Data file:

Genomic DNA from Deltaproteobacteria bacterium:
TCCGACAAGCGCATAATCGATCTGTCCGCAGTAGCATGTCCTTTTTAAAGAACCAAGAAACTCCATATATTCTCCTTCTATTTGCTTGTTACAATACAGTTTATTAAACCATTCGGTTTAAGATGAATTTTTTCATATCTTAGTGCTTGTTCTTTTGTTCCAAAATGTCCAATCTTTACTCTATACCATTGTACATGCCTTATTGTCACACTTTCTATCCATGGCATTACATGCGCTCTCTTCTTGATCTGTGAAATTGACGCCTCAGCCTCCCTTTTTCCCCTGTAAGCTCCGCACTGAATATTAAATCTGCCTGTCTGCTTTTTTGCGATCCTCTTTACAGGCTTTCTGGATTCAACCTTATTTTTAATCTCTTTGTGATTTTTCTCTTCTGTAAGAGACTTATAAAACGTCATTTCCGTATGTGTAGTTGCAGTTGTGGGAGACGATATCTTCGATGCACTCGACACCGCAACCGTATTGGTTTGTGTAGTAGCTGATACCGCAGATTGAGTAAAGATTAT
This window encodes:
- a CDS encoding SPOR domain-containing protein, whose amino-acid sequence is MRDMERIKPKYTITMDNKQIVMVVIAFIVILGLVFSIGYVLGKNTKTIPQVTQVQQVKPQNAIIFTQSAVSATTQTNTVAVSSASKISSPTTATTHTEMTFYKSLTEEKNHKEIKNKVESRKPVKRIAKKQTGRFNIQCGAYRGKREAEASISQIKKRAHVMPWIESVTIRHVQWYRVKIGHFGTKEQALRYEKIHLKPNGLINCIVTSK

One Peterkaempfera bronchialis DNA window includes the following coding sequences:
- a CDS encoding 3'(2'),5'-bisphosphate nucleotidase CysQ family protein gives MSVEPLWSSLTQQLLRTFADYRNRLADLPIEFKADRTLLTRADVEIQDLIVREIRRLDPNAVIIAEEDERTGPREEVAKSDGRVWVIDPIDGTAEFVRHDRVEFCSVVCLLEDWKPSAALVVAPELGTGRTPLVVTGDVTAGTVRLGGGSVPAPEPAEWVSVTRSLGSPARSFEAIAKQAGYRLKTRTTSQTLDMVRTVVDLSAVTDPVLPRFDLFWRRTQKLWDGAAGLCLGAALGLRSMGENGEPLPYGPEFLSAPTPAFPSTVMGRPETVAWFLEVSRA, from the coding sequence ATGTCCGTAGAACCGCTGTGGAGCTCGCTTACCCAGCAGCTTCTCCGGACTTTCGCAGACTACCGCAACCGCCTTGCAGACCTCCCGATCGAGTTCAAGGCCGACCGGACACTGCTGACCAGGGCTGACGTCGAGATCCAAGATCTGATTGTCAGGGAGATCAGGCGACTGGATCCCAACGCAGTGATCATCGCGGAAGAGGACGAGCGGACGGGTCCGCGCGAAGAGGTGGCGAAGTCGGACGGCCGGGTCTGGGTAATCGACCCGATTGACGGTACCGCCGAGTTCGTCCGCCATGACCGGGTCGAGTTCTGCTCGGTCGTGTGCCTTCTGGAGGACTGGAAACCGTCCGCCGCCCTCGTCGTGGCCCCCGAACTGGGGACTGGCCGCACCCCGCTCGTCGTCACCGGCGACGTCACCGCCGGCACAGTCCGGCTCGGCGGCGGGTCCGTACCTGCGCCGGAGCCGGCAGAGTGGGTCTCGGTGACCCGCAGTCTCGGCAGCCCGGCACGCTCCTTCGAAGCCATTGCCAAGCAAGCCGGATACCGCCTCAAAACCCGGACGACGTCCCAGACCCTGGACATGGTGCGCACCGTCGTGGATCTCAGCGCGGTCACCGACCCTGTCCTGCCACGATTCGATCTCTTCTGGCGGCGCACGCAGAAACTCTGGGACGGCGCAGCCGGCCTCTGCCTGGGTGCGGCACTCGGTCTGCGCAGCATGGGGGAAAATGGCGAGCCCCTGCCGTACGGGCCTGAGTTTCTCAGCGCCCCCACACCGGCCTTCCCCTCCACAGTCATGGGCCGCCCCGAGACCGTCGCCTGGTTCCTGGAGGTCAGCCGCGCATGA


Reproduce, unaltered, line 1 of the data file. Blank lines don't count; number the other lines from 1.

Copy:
Genomic DNA from Deltaproteobacteria bacterium: